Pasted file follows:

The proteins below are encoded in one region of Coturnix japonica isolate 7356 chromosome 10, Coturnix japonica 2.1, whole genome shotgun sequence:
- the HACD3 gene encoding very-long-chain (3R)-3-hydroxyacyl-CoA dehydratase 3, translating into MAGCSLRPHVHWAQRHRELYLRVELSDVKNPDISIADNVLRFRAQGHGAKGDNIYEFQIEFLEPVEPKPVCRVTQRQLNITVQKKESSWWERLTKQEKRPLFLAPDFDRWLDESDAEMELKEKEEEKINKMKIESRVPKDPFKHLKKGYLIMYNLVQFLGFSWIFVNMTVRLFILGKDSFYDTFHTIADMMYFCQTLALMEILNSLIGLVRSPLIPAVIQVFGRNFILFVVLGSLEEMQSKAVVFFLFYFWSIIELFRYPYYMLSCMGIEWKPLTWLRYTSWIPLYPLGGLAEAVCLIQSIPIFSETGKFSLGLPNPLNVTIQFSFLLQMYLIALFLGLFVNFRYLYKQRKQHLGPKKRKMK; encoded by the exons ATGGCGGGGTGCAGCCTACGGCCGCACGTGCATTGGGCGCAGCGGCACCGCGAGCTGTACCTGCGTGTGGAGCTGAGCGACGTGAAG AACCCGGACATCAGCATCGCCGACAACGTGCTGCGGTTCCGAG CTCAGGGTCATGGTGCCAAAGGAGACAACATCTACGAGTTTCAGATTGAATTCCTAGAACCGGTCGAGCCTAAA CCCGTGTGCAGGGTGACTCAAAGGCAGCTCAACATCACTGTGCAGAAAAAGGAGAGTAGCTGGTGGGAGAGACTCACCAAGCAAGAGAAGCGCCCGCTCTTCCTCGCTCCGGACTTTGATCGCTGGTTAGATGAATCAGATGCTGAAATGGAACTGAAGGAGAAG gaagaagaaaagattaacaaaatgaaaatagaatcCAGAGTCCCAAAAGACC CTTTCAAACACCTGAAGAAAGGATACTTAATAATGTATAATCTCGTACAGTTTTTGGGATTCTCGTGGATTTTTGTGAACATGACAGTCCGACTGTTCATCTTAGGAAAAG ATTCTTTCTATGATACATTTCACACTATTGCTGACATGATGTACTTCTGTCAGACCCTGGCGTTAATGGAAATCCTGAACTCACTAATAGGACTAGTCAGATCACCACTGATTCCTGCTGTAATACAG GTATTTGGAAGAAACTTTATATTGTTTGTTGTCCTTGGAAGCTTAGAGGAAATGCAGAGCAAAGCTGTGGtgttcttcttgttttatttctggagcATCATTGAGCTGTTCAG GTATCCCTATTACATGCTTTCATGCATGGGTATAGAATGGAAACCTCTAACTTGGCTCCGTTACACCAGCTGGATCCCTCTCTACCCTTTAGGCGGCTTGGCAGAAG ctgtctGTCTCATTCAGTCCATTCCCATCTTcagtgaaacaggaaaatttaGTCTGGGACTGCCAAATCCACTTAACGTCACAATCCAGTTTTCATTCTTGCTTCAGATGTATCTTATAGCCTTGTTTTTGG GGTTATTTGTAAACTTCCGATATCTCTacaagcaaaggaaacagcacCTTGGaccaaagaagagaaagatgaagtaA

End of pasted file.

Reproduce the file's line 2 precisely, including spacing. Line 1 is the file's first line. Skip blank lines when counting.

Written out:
- the HACD3 gene encoding very-long-chain (3R)-3-hydroxyacyl-CoA dehydratase 3, translating into MAGCSLRPHVHWAQRHRELYLRVELSDVKNPDISIADNVLRFRAQGHGAKGDNIYEFQIEFLEPVEPKPVCRVTQRQLNITVQKKESSWWERLTKQEKRPLFLAPDFDRWLDESDAEMELKEKEEEKINKMKIESRVPKDPFKHLKKGYLIMYNLVQFLGFSWIFVNMTVRLFILGKDSFYDTFHTIADMMYFCQTLALMEILNSLIGLVRSPLIPAVIQVFGRNFILFVVLGSLEEMQSKAVVFFLFYFWSIIELFRYPYYMLSCMGIEWKPLTWLRYTSWIPLYPLGGLAEAVCLIQSIPIFSETGKFSLGLPNPLNVTIQFSFLLQMYLIALFLGLFVNFRYLYKQRKQHLGPKKRKMK; encoded by the exons ATGGCGGGGTGCAGCCTACGGCCGCACGTGCATTGGGCGCAGCGGCACCGCGAGCTGTACCTGCGTGTGGAGCTGAGCGACGTGAAG AACCCGGACATCAGCATCGCCGACAACGTGCTGCGGTTCCGAG CTCAGGGTCATGGTGCCAAAGGAGACAACATCTACGAGTTTCAGATTGAATTCCTAGAACCGGTCGAGCCTAAA CCCGTGTGCAGGGTGACTCAAAGGCAGCTCAACATCACTGTGCAGAAAAAGGAGAGTAGCTGGTGGGAGAGACTCACCAAGCAAGAGAAGCGCCCGCTCTTCCTCGCTCCGGACTTTGATCGCTGGTTAGATGAATCAGATGCTGAAATGGAACTGAAGGAGAAG gaagaagaaaagattaacaaaatgaaaatagaatcCAGAGTCCCAAAAGACC CTTTCAAACACCTGAAGAAAGGATACTTAATAATGTATAATCTCGTACAGTTTTTGGGATTCTCGTGGATTTTTGTGAACATGACAGTCCGACTGTTCATCTTAGGAAAAG ATTCTTTCTATGATACATTTCACACTATTGCTGACATGATGTACTTCTGTCAGACCCTGGCGTTAATGGAAATCCTGAACTCACTAATAGGACTAGTCAGATCACCACTGATTCCTGCTGTAATACAG GTATTTGGAAGAAACTTTATATTGTTTGTTGTCCTTGGAAGCTTAGAGGAAATGCAGAGCAAAGCTGTGGtgttcttcttgttttatttctggagcATCATTGAGCTGTTCAG GTATCCCTATTACATGCTTTCATGCATGGGTATAGAATGGAAACCTCTAACTTGGCTCCGTTACACCAGCTGGATCCCTCTCTACCCTTTAGGCGGCTTGGCAGAAG ctgtctGTCTCATTCAGTCCATTCCCATCTTcagtgaaacaggaaaatttaGTCTGGGACTGCCAAATCCACTTAACGTCACAATCCAGTTTTCATTCTTGCTTCAGATGTATCTTATAGCCTTGTTTTTGG GGTTATTTGTAAACTTCCGATATCTCTacaagcaaaggaaacagcacCTTGGaccaaagaagagaaagatgaagtaA